16 19.33 (0.78) −4.102 0.001** −4.269 2.387 0.018* 2.655 Classical 
LK 15  19.50 (0.52) −8.314 <0.001*** −8.654     
 20 19.33 (0.78) 0.825 0.213 0.859 6.544 <0.001*** −7.636 Classical 
Navon letter reading (global letter) SS 10  9.75 (0.62) 0.387 0.353 0.403     
 9.75 (0.45) −8.006 <0.001*** −8.333 5.061 <0.001*** 5.541 Classical 
LK  9.75 (0.62) −7.361 <0.001*** −7.661     
 9.75 (0.45) −3.736 0.002** −3.889 2.210 0.025* −2.393 Strong 
Position discrimination SS 19  17.50 (1.93) 1.550 0.075 1.613     
 13 18.67 (1.67) −3.262 0.004** −3.395 4.460 <0.001*** 5.199 Classical 
LK 10  17.50 (1.93) −7.748 <0.001*** −8.065     
 19 18.67 (1.67) 0.190 0.426 0.198 6.978 <0.001*** −8.577 Classical 
Experiment Patient Side
 
Controls (N = 12) Singlims_ESa
 
RSDT_ESa
 
Dissocs_ESa 
Left Right Mean (SD) t (df = 11) Pone-tailed zCCb t (df = 11) Pone-tailed zDCCb Dissociation 
Color comparison SS 19  19.17 (0.83) −0.197 0.424 −0.205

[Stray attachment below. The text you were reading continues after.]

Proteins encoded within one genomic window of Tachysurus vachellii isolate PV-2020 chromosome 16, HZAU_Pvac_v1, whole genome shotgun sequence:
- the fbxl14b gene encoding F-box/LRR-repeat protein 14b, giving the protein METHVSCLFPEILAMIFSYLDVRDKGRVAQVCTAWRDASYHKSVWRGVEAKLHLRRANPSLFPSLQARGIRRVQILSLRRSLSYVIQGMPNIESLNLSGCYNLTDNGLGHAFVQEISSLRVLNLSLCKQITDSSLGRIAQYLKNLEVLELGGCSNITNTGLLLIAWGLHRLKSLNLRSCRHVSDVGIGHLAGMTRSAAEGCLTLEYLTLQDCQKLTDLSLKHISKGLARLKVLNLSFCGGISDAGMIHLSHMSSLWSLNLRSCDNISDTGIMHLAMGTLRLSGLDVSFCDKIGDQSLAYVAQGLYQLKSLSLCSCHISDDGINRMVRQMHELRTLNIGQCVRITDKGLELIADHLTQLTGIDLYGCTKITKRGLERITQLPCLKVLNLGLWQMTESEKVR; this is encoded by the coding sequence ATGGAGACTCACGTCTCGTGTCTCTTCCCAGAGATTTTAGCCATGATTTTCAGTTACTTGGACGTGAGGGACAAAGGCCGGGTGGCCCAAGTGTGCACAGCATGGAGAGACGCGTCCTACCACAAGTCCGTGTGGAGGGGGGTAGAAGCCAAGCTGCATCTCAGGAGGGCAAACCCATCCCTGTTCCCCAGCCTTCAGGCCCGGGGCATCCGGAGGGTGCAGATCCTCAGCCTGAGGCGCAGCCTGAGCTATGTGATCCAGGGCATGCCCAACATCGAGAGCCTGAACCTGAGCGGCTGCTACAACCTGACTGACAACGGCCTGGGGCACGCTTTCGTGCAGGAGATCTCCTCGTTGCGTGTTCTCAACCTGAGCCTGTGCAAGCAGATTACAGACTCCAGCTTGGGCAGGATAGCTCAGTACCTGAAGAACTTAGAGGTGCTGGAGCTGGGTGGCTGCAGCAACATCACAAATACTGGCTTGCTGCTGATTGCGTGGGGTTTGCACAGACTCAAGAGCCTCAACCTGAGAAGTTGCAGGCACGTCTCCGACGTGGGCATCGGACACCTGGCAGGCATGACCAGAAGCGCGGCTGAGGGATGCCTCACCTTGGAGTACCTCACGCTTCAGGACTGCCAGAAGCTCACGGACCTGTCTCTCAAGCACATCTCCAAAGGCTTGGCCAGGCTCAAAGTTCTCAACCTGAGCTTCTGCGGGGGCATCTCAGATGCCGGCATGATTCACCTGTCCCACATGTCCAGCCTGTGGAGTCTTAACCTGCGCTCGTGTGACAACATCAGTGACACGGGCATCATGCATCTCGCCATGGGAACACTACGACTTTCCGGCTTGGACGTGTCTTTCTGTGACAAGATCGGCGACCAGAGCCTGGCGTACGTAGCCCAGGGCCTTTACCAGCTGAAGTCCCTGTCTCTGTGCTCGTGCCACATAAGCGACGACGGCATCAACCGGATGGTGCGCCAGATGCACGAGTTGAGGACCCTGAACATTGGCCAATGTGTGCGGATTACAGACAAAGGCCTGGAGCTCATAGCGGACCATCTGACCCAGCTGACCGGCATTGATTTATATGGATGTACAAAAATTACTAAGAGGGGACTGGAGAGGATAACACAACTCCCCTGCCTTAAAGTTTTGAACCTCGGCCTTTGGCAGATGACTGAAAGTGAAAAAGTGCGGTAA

15 19.67 (0.49) −9.157 <0.001*** −9.531 5.698 <0.001*** 6.363 Classical 
LK 16  19.17 (0.83) −3.669 0.002** −3.819     
 20 19.67 (0.49) 0.647 0.265 0.673 2.799 0.009** −3.065 Classical 
Letter comparison SS 19  19.50 (0.52) −0.924 0.188 −0.962     
 16 19.33 (0.78) −4.102 0.001** −4.269 2.387 0.018* 2.655 Classical 
LK 15  19.50 (0.52) −8.314 <0.001*** −8.654     
 20 19.33 (0.78) 0.825 0.213 0.859 6.544 <0.001*** −7.636 Classical 
Navon letter reading (global letter) SS 10  9.75 (0.62) 0.387 0.353 0.403     
 9.75 (0.45) −8.006 <0.001*** −8.333 5.061 <0.001*** 5.541 Classical 
LK  9.75 (0.62) −7.361 <0.001*** −7.661